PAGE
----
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Melissa Newman-Evans has crafted a powerful poem called “9 Things I Would Like to Tell to Every Teenage Girl.” The video embedded above features Walker’s performance at the 2015 National Poetry Slam.
Follow these links to listen to two more of Newman-Evans’ poems: “Advice From Cosmo” and “The Hurricane.” If you were given the opportunity, what advice and words of wisdom would you pass down to the younger generation?
Have you been following the United States presidential race? Crystal Valentine has crafted a poem called “Crystal Gets Taken in for Interrogation After Assassinating Donald Trump.” The video embedded above features her performance at the 2015 Individual World Poetry Slam.
Click on these links to listen to three more of Valentine’s works: “Black Privilege,” “Tempest,” and ‘A Voter’s Problem.” For more Donald Trump-themed videos, follow these links to watch “You’re a Mean One, Mr. Trump (Grinch Parody)” and “Donald Trump Children’s Book (ghost written by Jimmy Kimmel).” Have you ever created politically-inspired art work?
How do you deal with moments of loneliness? Iain Kohn has crafted a powerful poem to address this topic called “Terrified of People.”
The video embedded above features Kohn’s recitation at the Get Lit Classic Slam. Click here to watch a collaborative poetry performance featuring Kohn, Pathum Madigapola, and Khamal Iwuanyanwu.
Have you ever encountered issues with body image? Rachel Wiley has crafted a powerful poem to address this topic called “For Fat Girls Who Considered Starvation When Bulimia Wasn’t Enough.”
The video embedded above features Wiley’s performance at the 2015 Individual World Poetry Slam. Follow these links to listen to three more of her poems: “10 Honest Thoughts on Being Loved by a Skinny Boy,” “Dry Cake Wishes and Tap Water Dreams,” and “Mary The Elephant.”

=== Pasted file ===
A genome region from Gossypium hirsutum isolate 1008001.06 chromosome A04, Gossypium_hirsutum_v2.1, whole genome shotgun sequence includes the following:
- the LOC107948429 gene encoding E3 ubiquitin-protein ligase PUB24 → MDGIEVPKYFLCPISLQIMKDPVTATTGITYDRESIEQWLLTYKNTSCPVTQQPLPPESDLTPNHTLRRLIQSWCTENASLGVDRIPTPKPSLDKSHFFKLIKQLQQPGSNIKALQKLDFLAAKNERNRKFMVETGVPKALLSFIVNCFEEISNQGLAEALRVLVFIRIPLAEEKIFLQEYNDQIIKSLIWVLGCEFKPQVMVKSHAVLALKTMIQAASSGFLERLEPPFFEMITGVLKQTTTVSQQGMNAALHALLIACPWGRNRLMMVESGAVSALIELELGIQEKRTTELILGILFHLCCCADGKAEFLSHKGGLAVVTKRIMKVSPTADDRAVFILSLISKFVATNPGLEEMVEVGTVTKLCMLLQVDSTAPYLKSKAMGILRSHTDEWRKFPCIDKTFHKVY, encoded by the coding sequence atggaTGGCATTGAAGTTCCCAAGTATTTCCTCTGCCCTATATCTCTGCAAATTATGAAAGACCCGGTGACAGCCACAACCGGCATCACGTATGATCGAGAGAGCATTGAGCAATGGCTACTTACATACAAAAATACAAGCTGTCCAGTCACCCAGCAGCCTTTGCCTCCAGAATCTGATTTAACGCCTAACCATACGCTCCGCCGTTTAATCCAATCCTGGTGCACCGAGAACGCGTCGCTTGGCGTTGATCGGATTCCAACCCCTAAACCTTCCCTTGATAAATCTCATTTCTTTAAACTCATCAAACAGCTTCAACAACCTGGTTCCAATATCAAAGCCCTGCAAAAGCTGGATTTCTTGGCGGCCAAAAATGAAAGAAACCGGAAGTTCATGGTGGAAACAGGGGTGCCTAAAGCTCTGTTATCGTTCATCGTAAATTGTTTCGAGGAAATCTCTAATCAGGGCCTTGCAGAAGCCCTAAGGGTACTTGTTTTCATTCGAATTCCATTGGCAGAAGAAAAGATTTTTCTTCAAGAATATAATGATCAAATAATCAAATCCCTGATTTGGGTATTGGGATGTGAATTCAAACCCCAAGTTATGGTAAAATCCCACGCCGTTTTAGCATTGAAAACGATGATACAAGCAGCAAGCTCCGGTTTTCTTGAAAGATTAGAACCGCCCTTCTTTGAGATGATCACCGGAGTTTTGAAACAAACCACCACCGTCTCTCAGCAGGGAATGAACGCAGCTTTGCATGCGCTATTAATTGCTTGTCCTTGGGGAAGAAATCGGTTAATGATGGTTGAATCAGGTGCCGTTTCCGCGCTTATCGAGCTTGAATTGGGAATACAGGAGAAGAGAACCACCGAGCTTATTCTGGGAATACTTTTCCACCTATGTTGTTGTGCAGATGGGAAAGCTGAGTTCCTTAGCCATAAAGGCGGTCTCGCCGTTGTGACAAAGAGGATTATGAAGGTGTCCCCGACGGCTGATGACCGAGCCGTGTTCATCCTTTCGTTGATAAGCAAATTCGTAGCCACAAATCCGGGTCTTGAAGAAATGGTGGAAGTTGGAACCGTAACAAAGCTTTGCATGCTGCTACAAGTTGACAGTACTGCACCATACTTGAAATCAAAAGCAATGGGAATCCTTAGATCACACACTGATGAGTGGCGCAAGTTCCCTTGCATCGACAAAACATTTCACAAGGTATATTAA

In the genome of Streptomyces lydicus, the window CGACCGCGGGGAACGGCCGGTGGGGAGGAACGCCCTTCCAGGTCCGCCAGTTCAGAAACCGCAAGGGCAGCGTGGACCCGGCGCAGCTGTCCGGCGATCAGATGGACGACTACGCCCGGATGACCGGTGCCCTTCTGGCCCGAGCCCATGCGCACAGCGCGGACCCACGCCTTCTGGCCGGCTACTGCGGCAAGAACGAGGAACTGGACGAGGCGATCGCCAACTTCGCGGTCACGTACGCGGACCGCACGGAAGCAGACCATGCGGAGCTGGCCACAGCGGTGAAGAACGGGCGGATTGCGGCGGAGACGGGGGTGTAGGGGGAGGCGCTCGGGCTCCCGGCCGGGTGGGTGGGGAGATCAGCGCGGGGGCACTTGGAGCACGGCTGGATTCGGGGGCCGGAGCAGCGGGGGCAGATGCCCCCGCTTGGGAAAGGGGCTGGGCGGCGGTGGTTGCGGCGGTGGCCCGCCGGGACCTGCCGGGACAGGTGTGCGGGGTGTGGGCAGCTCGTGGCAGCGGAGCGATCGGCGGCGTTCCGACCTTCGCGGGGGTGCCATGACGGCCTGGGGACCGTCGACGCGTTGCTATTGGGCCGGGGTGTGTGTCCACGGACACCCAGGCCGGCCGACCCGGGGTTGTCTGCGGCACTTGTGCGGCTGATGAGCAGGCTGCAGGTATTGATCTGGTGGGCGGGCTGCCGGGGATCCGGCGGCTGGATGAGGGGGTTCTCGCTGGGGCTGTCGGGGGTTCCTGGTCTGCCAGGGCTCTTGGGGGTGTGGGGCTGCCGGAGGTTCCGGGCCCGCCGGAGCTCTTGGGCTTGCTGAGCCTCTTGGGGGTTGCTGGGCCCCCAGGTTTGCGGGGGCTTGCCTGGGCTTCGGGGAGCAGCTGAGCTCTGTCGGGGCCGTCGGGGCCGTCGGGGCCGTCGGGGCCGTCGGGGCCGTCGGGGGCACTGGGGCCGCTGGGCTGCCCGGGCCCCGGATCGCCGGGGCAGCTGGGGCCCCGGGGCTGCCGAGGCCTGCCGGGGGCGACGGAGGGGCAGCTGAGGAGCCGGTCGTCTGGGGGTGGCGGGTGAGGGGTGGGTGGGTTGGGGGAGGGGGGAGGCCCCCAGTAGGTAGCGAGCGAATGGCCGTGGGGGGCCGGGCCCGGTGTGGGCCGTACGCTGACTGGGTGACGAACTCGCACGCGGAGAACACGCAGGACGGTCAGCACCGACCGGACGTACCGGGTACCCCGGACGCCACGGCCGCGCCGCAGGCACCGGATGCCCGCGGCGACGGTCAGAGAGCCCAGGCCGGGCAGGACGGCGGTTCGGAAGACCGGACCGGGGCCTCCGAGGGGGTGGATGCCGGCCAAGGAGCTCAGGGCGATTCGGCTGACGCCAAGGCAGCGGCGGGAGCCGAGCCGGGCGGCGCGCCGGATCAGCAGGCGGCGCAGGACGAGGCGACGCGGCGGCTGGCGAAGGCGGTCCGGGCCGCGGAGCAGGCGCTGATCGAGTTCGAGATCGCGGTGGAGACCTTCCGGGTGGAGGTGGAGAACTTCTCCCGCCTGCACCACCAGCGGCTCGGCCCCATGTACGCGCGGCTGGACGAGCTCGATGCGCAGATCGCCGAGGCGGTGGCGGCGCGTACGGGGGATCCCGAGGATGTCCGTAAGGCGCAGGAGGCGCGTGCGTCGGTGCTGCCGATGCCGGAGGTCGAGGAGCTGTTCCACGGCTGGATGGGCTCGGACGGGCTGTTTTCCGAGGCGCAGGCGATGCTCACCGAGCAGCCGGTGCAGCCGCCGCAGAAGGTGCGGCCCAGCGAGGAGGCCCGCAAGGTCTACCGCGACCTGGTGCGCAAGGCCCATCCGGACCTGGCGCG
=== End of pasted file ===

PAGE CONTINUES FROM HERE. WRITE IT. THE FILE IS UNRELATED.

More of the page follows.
Do you find it difficult to be truthful with yourself? Rudy Francisco tested this out with a piece he crafted called “My Honest Poem.”
The video embedded above features his performance at a “Button Poetry Live” event. Follow these links to listen to three more of his poems: “Lopsided,” “Complainers,” and “Adrenaline Rush.”
Amber Tamblyn, a Hollywood actress, has crafted a poem called “Untitled Actress.” The video embedded above features her performance at Art Share LA.
In the past, Tamblyn has written and published three poetry books. Follow these links to listen to three more of her pieces: “Dear Demographic,” “Jane Doe,” and “When.”
Sara Brickman has crafted a poem called “Talking Shit to Sadness.” The video embedded above features her performance at the 2015 National Poetry Slam.
For more poems by this writer, follow these links to listen to three more of her pieces: “Letter from the Water at Guantanamo Bay,” “Crazy Girls,” and “Mirror.” How do you react in times of sorrow?
This month the Poetry Sisters have been working on producing Etheree poems.
This form consists of ten lines; and the poems grow by add one syllable to each line. There are no rhymes. Trisha got us started early in the month by posting about the form on here Monday Poetry Stretch. I submitted my first poem there, and then later worked on a few others. You might be able to tell I am in the fall